The ball is in your court, Mr. President

11

IO – The evidence of dirty games being played to steal away the 2019 presidential election is overwhelming:  millions of fictitious names on the voter registration roll; the use of state funds to sway voter sentiment; numerous videos taken at polling stations showing pre-marked ballot paper in favor of the incumbent; and most damning, documented evidence in possession of the National Committee to Elect Prabowo-Sandi that reveals the National Election Commission, or KPU, vote count has been subject to massive fraud.

 Instead of taking these allegations seriously, the Jokowi administration has doubled down on its insistence the elections were clean and fair.  It has allowed the KPU to continue displaying its so-called ‘real count’ to the public even though there is sufficient evidence it is far from real.  Angry voters who have had good cause to believe the elections were stolen are being painted by the authorities as sore losers and troublemakers.

Even worse and more worrisome is the authoritarian measures being taken against public figures leading demonstrations against the electoral authorities.  One example is retired general Kivlan Zen, who is being charged with spreading hoaxes and commiting acts of treason.   AM Hendropriyono, a former spy chief and known to be a close advisor to Jokowi, told the press the government is simply ‘following the law’.  Then there is retired general Wiranto, the coordinating minister for politics and legal affairs.  Also known to be a member of the president’s inner circle, Wiranto has told the press he is assembling a legal team to study ways in which the government could effectively censor and shut down social media for spreading for what they deem to be hoaxes and fake news.

The fact such New Order tactics are being used to intimidate those who dare speak the truth and criminalize prominent critics is hardly surprising.  Democratic backsliding has been a major feature of Jokowi’s presidency ever since he has come to power, mostly at the direction of Suharto holdovers such as Hendropriyono, Luhut Panjaitan and Wiranto.  Only now they have showed their hand clearly in cracking down on supporters of the opposition who are demanding the government temporarily shut down the KPU’s real count until a credible forensic IT audit can be conducted to settle the entire matter.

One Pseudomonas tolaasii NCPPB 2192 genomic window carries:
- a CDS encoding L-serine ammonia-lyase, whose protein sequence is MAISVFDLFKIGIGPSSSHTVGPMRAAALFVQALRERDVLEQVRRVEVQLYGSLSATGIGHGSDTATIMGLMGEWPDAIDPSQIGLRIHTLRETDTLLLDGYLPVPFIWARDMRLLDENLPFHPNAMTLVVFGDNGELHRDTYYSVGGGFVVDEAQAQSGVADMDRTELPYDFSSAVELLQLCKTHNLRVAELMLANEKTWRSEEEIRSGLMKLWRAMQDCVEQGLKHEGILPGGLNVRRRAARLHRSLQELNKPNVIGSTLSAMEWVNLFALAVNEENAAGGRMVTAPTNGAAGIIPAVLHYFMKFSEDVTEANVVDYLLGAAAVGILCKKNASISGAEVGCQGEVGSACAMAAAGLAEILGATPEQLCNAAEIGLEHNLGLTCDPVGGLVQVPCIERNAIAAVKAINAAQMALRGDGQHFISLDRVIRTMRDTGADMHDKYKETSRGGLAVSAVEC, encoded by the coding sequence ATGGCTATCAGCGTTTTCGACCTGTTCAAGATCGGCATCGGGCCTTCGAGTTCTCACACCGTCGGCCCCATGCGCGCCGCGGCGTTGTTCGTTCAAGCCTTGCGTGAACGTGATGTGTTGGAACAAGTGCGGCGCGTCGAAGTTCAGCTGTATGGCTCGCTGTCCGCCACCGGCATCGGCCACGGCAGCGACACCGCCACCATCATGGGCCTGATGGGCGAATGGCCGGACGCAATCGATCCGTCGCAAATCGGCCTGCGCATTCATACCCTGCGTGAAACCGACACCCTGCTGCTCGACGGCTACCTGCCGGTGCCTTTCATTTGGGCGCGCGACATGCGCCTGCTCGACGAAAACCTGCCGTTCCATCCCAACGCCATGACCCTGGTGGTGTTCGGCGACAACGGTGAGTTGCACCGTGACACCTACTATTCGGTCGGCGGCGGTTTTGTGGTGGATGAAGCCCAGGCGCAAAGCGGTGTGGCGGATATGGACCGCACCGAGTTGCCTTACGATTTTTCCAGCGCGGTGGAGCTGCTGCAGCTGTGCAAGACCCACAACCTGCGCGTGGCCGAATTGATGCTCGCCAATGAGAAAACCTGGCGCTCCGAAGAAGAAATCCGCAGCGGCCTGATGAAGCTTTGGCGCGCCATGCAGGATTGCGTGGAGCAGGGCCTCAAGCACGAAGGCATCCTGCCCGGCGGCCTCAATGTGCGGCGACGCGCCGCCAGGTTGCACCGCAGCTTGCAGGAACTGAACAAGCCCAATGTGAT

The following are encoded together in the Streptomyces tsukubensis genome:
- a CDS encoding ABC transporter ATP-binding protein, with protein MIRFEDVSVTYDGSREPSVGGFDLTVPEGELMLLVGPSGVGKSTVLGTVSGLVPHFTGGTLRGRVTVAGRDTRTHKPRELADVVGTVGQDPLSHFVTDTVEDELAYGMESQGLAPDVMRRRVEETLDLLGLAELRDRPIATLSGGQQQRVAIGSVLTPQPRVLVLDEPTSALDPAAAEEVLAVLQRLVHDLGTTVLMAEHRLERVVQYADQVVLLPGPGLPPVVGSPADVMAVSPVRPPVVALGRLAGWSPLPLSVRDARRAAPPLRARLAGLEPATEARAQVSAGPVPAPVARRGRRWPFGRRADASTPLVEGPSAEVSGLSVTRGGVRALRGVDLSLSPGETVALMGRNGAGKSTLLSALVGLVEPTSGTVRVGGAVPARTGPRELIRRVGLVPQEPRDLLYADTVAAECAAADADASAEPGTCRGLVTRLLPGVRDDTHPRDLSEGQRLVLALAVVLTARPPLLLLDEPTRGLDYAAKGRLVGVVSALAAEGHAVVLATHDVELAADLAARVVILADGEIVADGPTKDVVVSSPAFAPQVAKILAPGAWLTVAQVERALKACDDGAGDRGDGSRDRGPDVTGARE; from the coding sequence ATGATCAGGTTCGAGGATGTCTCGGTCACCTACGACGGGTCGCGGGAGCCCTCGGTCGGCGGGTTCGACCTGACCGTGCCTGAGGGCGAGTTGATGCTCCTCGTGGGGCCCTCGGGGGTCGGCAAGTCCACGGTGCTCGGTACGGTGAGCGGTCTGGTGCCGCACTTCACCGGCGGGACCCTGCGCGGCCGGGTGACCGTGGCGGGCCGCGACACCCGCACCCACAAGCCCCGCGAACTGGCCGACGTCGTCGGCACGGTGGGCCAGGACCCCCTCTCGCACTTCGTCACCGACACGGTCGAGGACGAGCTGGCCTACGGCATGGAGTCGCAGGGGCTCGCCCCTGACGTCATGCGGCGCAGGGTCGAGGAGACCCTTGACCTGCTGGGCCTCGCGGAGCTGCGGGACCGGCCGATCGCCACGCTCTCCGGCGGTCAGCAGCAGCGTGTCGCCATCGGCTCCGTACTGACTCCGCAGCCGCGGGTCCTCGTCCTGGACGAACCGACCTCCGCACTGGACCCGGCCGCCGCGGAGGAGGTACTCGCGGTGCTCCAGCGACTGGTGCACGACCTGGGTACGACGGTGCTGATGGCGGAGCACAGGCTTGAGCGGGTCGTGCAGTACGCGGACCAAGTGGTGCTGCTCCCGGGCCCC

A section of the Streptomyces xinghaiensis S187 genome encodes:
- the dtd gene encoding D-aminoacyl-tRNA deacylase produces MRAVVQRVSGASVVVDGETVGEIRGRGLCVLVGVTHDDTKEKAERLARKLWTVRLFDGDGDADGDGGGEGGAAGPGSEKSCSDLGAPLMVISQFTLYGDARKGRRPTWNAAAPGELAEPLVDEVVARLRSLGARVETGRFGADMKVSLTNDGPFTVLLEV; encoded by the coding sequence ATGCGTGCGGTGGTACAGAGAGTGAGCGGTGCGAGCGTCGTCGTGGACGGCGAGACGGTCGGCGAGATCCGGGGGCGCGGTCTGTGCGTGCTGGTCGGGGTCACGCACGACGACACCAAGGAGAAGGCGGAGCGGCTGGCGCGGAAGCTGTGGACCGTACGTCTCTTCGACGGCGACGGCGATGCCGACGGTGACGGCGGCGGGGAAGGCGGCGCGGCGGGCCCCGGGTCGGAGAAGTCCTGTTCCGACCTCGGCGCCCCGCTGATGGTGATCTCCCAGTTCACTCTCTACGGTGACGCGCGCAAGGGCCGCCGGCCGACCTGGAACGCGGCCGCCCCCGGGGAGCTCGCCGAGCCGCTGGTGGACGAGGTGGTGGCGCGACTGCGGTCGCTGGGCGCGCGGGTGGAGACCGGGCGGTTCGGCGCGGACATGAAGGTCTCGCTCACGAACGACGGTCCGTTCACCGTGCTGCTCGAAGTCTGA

Until now, the government has remained adamant the case should be sent to the courts.  It has not entertained either demand of postponing the real count or a forensic audit.  By doing so they have only heightened suspicions amongst the public:  if, in fact, the elections were clean as the government claims, then why should they reject an audit?  And by saying the opposition should simply take their case to court and get off the streets, this only raises the thorny question of whether or not the courts can be trusted.  After all, if there were a conspiracy to commit fraud, then relying upon the courts would be tantamount to telling a victim of theft they should go complain to the thief.

What happens next and how this sordid affair is finally settled is still unclear.  Yet there are a few certainties.  One is that, short of a forensic audit, the BPN will reject the KPU’s real count.   Another certainty is that if the government continues to dig in and criminalize those who are claiming fraud then there will a mounting number of protestors on the streets.  This only raises the risk of conflagration and an even deeper polarization between the masses and the government.

 As president, it now behooves Jokowi to take the necessary steps to de-escalate tensions.  First and foremost, he should tell his men that they should stop bending the law and cease dubious legal cases against the opposition.  He should instruct the KPU to cease its real count and then invite Prabowo to the palace to discuss how they can jointly appoint a team of experts to conduct a forensic audit of the KPU database.  By doing so, he would not only show Indonesians he has honest intentions, he would have taken the only measure available to avoid potential chaos.

 If Jokowi stands ground and insists the KPU’s real count will validate his victory, then he is the person who must take the responsibility for whatever happens next.  He must be mindful it is neither unconstitutional nor an act of treason to assemble and protest when one has good reason to believe their democracy has been stolen.    It is the president’s job to ensure the people trust him and his cohorts in power.  If he has lost that trust, he only has himself to blame.  And if the country suffers a setback as a result, it will be his legacy alone.